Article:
JAMB releases 36,540 withheld UTME results

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The Joint Admissions and Matriculation Board (JAMB) has released additional 36,540 Unified Tertiary Matriculation Examination (UTME) results, which were initially withheld for further investigation.

According to a statement released late Tuesday by JAMB Spokesperson, Dr. Fabian Benjamin, the results were in addition to the 531 results released the previous week, now bringing the total results released to 1,879,437.

No cybersecurity breach

In another development, the attention of the Board was drawn to a fictitious letter concocted by a fraudster and circulated on social media purporting to emanate from the Board, stating that the outstanding 2024 UTME results, currently being subjected to intense scrutiny by its team of experts, had been compromised on account of a cybersecurity breach and that it is considering rescheduling the examination.

It said, “This is far from the truth as the said letter did not emanate from the Board. In fact, a closer look at the letter, which was not signed by any person, lacked every ingredient of a letter from the Joint Admissions and Matriculation Board.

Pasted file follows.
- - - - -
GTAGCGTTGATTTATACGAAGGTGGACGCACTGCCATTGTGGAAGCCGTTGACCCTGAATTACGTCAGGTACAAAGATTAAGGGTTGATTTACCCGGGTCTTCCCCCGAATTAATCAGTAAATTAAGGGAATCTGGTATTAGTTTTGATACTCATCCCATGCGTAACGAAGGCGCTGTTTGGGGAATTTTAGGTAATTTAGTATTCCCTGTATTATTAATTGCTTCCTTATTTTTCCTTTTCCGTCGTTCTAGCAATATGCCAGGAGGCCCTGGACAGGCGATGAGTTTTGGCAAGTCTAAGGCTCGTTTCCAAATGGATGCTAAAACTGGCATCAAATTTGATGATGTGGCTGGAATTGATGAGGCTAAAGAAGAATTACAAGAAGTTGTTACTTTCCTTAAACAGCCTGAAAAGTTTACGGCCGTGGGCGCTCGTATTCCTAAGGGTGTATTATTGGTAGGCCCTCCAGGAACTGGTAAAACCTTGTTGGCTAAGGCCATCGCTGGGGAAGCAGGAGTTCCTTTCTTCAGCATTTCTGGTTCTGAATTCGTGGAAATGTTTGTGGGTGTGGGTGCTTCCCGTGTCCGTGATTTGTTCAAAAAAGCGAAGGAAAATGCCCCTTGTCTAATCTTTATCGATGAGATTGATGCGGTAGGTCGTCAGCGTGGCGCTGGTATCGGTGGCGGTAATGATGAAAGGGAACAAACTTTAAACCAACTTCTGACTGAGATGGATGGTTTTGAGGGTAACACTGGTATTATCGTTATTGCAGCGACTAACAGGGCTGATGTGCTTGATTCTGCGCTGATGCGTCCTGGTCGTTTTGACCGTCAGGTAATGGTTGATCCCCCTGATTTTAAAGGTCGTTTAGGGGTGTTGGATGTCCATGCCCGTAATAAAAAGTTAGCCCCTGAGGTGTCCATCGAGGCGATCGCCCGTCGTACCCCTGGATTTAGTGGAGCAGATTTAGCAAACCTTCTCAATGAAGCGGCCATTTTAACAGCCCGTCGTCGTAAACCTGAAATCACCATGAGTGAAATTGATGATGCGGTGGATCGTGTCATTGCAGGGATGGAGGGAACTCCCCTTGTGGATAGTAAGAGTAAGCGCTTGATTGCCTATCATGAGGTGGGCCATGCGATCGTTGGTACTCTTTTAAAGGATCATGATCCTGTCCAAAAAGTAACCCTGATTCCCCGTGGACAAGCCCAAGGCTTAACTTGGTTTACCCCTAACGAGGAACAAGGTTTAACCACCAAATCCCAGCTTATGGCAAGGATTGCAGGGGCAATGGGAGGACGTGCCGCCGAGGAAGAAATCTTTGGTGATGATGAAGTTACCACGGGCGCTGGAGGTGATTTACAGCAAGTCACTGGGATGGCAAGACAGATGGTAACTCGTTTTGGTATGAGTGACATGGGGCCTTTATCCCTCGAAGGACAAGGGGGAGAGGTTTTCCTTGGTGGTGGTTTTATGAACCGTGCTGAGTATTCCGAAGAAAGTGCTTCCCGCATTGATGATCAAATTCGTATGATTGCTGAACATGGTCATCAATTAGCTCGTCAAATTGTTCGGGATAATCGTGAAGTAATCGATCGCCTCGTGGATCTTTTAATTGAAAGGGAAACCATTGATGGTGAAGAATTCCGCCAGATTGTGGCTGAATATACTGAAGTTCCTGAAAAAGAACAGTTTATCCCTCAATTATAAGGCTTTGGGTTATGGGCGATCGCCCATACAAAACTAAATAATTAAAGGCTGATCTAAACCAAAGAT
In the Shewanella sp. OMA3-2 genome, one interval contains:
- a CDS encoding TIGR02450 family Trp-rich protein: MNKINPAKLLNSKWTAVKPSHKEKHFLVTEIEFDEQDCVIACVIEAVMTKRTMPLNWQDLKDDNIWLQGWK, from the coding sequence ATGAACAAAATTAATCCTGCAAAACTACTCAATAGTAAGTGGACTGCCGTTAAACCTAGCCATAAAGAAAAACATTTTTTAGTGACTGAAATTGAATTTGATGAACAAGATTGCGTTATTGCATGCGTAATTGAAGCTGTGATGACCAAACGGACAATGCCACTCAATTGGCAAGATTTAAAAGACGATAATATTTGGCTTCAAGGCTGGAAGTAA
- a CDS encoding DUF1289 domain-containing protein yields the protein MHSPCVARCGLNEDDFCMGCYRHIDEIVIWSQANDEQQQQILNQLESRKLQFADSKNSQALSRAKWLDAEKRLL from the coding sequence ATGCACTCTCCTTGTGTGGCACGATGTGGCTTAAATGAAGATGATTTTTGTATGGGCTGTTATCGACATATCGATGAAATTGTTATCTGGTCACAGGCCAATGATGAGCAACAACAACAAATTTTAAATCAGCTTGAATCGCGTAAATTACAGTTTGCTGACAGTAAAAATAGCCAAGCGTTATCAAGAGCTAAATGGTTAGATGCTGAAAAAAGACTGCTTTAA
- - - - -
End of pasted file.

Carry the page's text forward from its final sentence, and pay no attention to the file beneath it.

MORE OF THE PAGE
“The letter is, therefore, from those, who wish to destroy the integrity of the Board, by compromising its unassailable operational processes to mislead hapless candidates with the sole aim of extorting them.”

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Records intact

The Board reiterated, for the umpteenth time, that the results of its 2024 UTME and other previous years are intact, not in any cloud storage and can, therefore, not be hacked by anybody.

“It is to be recalled that at the release of the 2024 UTME, the Board had announced that some results had been withheld as they were being subjected to further investigation. Out of these, 531 results were released recently.

“Others found to be involved in any examination misconduct are still undergoing investigation as the Board would want to review all the footage of all CCTV cameras placed in all its accredited centres to ascertain the candidate’s culpability or otherwise,” it added.

JAMB not responsible for cut-off marks

JAMB further condemned a misleading comments of some functionaries of some private institutions, who are linking the Board with “the prevailing low ‘cut-off marks’ when in practice, it was their institutions that had submitted lower minimum admissible scores marks, even lower than what other institutions had presented.”

For the purpose of clarity, JAMB said the minimum admissible scores are first presented by individual institutions before such are debated to arrive at a benchmark agreed upon by all Heads of Institutions across the country at its annual Policy Meeting on Admissions and which no institution would be allowed to compromise.

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